Laparoscopic management of Peritoneal Inclusion Cyst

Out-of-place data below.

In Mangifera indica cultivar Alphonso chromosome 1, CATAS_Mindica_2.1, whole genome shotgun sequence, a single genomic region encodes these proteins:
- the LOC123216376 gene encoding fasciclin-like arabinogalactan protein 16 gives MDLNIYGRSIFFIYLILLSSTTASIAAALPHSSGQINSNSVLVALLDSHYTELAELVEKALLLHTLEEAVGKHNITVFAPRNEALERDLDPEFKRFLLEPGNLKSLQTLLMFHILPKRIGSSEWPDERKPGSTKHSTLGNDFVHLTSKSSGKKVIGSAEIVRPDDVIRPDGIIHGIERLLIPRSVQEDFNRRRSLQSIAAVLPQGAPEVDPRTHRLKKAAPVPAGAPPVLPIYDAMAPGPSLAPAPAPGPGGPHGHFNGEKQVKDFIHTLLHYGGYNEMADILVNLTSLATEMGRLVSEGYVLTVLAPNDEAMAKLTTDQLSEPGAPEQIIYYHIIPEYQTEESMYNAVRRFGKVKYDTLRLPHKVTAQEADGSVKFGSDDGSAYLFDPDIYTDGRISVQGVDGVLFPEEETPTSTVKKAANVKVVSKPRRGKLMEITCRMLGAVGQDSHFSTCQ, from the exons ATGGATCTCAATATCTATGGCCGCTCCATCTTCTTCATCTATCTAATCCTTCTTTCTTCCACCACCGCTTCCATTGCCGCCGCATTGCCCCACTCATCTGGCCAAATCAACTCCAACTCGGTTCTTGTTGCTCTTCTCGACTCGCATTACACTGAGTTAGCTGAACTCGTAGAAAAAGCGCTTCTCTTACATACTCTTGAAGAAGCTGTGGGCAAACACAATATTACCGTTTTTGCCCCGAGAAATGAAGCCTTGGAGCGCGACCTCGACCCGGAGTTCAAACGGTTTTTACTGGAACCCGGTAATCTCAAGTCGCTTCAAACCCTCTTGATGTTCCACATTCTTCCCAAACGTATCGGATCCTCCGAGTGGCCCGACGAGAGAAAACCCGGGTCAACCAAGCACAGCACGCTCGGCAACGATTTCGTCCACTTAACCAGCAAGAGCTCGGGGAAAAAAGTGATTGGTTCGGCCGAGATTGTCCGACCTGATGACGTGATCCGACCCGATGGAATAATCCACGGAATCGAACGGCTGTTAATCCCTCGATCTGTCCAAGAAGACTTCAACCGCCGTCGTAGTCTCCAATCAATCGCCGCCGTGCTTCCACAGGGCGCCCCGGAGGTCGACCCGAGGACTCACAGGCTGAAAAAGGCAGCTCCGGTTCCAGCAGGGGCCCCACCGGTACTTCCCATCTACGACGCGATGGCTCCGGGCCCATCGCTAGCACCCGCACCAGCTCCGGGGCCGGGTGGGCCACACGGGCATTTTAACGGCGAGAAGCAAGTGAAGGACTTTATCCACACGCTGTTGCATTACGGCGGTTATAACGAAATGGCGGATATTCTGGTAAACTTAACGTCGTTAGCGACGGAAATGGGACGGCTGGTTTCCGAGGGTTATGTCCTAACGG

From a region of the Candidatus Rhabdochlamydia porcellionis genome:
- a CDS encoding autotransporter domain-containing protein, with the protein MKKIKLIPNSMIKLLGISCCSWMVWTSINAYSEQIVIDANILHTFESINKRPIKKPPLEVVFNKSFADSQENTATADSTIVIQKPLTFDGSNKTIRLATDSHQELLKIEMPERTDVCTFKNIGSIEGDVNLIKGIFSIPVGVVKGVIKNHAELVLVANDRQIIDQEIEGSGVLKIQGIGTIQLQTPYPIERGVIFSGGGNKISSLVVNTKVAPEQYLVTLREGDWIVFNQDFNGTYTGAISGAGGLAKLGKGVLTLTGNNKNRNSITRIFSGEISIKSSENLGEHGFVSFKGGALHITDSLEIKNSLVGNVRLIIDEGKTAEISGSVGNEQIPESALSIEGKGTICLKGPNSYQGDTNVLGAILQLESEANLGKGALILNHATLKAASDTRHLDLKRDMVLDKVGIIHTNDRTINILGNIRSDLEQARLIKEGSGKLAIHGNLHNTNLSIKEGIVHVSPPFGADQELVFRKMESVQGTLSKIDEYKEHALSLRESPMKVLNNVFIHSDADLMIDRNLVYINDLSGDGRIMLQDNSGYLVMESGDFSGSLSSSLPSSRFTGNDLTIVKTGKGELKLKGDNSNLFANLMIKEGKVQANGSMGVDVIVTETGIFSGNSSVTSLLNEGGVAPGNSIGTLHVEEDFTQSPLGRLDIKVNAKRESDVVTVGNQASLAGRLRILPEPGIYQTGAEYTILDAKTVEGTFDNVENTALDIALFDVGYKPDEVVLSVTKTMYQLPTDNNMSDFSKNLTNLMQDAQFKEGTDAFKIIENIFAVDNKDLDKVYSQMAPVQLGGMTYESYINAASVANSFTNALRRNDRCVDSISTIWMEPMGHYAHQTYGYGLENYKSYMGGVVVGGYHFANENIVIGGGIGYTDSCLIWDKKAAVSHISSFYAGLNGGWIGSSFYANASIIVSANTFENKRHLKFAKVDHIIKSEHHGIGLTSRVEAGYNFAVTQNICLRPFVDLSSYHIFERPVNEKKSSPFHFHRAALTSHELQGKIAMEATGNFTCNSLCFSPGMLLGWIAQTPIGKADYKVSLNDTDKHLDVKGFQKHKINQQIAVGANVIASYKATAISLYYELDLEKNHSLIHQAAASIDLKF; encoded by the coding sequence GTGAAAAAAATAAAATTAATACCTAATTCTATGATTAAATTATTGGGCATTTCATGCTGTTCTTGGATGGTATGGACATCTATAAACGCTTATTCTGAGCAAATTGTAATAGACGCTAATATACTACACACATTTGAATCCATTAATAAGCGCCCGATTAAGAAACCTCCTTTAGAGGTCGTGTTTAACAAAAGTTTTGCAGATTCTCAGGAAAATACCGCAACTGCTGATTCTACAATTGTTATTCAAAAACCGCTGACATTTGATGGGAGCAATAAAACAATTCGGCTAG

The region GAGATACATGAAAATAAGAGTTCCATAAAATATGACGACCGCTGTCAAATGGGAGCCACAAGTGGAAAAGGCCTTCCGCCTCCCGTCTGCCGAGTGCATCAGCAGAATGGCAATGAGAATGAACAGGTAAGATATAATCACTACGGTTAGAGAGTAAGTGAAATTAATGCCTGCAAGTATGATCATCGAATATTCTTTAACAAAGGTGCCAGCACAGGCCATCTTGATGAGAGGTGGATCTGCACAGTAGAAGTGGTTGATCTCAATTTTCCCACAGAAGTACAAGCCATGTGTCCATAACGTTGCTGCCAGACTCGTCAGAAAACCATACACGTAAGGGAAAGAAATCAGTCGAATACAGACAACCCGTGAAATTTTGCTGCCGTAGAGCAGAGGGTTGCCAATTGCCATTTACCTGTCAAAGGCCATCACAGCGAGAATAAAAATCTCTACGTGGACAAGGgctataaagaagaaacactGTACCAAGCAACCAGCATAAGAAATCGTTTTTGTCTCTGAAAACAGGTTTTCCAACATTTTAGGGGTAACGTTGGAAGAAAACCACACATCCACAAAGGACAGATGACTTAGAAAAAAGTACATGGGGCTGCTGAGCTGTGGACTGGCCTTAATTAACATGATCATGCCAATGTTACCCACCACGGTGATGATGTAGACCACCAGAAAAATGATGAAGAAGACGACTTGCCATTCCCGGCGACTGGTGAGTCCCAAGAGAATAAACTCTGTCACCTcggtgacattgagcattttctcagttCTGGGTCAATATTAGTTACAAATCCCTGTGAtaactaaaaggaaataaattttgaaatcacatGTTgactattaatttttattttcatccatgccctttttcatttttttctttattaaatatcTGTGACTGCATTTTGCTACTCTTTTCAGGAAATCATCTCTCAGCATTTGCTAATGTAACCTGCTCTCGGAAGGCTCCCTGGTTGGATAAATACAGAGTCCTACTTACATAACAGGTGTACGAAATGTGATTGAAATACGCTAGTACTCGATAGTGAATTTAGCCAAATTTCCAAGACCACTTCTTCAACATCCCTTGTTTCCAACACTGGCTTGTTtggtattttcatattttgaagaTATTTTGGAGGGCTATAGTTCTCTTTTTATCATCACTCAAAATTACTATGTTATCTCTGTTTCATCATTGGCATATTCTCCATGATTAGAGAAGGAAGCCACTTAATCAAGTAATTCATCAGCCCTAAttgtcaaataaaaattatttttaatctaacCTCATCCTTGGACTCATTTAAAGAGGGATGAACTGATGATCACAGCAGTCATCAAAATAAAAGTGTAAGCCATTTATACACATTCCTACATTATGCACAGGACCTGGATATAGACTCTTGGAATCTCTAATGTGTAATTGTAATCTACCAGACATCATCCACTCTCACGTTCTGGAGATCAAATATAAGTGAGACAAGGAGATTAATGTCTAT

`Peritoneal inclusion cysts are complex cystic adnexal masses consisting of a normal ovary entrapped in multiple fluid-filled adhesions. The cysts usually develop in women of reproductive age who have a history of previous pelvic surgery or pelvic infection. This unusual but benign mass, which has a distinct sonographic appearance, has also been referred to as benign encysted fluid, inflammatory cyst of the peritoneum, peritoneal pseudocyst, entrapped ovarian cyst, multilocular peritoneal cyst, and postoperative peritoneal cyst. The development of peritoneal inclusion cysts depends on the presence of peritoneal adhesions and active ovaries. During the reproductive years, ovaries are the main source of peritoneal fluid. Fluid normally produced by the ovaries during ovulation is absorbed by the peritoneum. However, if the peritoneum has been disrupted by previous surgery, inflammation, or infection, its absorptive properties diminish, thus trapping this physiologic fluid. Also, inflammation of the peritoneum can contribute to production of a more exudative fluid, which is less adequately absorbed by the peritoneum. Previous surgery, infection, or inflammation often leads to the development of adhesions within the abdomen and pelvis. With extensive peritoneal adhesions, the fluid produced by normal ovaries is trapped by the scarred peritoneum. As the normal ovary continues to produce fluid and the fluid becomes entrapped by surrounding adhesions, a complex cystic pelvic mass develops. Other causes of peritoneal inclusion cysts include trauma, pelvic inflammatory disease, and endometriosis.